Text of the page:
Financial Incentives Boost Smoking Cessation Rates

Incentivizing the smoking cessation process increases the adherence rates, according to findings published in the American Journal of Public Health.

Small financial incentives can be an effective motivator to improve adherence in socioeconomically disadvantaged populations participating in smoking cessation treatment, according to research published in the American Journal of Public Health.

Researchers from The University of Texas Health Center at Houston (UTHealth) EDHED identified 146 patients enrolled in the Parkland Smoking Cessation Clinic in Dallas from 2011 to 2013, who were then randomly assigned to either receive usual clinic care — defined by educational orientation session, weekly support group meetings, physician visits, and pharmacological treatment – or the intervention group, which received usual care plus small financial incentives for biochemically confirmed smoking cessation. The patients were “safety net hospital patients,” as the researchers termed, or patients in hospitals that provided care to low income, uninsured, and/or vulnerable populations.

The patient population was 62.3 percent black and 57.5 percent female; about half (52.1 percent) were uninsured and had an annual household income of less than $12,000 (55.5 percent). A majority of the participants (85 percent) were unemployed at the time of the study.

Over the 4 week treatment period, participants in the intervention group had the opportunity to earn up to $150 in gift cards. First they could earn $20 by the specified quit date, which was increased by $5 each week for continued abstinence up to $40. Progress was continually evaluated for 12 weeks after the quit date.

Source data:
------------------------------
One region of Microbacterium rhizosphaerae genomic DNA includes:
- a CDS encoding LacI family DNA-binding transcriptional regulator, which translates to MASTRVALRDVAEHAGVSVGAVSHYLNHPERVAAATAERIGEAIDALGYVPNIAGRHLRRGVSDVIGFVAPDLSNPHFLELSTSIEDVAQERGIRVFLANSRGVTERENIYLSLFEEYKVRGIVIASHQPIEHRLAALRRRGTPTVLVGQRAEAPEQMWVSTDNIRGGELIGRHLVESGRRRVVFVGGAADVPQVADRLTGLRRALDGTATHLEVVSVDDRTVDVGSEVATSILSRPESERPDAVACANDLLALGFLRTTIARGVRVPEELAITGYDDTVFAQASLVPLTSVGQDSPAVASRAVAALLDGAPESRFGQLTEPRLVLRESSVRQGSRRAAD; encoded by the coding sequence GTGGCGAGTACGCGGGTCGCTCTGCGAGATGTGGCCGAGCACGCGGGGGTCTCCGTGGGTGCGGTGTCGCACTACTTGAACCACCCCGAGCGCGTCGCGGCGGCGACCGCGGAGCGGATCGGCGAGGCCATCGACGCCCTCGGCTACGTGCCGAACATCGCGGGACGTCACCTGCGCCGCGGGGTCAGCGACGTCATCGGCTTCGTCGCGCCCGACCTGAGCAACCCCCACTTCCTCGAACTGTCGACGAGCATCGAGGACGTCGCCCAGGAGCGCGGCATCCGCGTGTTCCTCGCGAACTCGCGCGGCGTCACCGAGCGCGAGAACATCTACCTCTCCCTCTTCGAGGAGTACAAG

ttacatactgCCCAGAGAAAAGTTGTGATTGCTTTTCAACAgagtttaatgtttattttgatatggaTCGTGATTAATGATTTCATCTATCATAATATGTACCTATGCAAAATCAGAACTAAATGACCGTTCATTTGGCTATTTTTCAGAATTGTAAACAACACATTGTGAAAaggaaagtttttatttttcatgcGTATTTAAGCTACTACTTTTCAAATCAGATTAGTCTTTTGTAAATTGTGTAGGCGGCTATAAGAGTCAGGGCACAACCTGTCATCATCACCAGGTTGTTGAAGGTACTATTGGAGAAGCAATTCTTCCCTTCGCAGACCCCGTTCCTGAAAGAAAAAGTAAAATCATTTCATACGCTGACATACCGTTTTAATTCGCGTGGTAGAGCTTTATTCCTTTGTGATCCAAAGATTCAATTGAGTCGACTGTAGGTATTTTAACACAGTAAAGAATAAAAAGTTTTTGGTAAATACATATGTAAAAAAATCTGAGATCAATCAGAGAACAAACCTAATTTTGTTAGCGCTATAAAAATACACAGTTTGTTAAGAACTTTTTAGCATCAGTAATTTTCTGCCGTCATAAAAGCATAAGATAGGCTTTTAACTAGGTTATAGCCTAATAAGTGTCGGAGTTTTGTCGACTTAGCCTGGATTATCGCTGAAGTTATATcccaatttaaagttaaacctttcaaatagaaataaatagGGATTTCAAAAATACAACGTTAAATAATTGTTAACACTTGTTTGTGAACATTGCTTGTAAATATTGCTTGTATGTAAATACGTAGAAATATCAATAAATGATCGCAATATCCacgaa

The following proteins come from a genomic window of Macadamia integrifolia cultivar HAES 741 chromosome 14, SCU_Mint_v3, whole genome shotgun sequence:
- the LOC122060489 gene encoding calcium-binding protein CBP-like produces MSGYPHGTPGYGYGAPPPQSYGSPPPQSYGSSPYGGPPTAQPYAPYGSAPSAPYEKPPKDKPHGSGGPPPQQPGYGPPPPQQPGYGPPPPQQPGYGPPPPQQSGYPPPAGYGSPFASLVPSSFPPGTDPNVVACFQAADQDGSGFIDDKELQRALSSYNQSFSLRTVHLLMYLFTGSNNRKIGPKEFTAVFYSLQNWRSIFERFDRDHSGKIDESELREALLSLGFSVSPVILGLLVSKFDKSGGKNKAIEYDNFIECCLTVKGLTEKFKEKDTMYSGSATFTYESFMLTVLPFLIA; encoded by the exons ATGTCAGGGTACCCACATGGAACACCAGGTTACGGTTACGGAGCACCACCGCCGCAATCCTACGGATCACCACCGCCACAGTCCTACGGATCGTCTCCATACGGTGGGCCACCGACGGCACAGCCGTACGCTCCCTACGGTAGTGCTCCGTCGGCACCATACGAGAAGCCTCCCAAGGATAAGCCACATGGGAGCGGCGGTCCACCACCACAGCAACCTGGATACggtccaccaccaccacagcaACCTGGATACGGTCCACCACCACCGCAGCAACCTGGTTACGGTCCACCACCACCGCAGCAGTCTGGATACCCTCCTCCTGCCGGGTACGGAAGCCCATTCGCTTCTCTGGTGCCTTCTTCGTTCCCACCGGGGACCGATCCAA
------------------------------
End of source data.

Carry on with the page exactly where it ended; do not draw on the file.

In the intervention group, abstinence rates were significantly higher than regular care groups at each visit following the cessation date. At 4 weeks, the quit rates were 49.3 percent and 25.4 percent among the incentivized group and the usual care group, respectively. At 12 weeks post-cessation, the quit rates were 32.8 percent and 14.1 percent among the intervention and usual care groups, respectively. The intervention group participants earned an average of $63.40 for abstinence during the first 4 weeks after the scheduled quit date.

“We found that women assigned to the financial incentives intervention had the highest cessation rates, which was surprising because women often have lower cessation rates than men participating in treatment,” Darla Kendzor, PhD, professor in the Division of Health Promotion and Behavioral Sciences at UTHealth and primary author of the study explained.

The researchers noted that according to the National Cancer Institute, the average lung cancer treatment ranged from $60,533 to $73,062 per person in 2010. They believed the low cost of this cessation program would outweigh the healthcare costs associated with smoking related illnesses, such as cardiovascular diseases, respiratory diseases, and cancer, especially for the smokers.